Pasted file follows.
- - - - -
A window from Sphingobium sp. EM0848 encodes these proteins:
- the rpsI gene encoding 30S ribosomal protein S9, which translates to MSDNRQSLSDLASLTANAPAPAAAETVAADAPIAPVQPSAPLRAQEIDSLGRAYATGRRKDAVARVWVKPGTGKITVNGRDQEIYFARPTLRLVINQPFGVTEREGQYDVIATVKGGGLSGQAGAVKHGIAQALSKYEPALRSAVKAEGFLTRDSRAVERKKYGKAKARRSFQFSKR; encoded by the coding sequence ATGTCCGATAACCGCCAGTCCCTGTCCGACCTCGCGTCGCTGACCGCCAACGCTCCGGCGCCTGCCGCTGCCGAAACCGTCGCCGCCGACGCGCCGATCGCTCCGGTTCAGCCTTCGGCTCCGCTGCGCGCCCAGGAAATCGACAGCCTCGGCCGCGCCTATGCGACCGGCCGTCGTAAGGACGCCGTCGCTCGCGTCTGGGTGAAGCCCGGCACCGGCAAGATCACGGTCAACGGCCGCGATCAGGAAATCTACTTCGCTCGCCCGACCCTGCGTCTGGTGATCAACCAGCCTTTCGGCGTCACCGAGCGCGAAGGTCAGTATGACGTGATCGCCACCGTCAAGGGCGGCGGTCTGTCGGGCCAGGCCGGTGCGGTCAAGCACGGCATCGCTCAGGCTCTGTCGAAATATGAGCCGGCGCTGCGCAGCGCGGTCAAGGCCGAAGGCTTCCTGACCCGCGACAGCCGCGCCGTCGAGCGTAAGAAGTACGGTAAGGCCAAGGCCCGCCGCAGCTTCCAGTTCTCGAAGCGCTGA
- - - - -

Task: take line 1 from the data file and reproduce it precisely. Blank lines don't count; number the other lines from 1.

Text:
A window from Sphingobium sp. EM0848 encodes these proteins: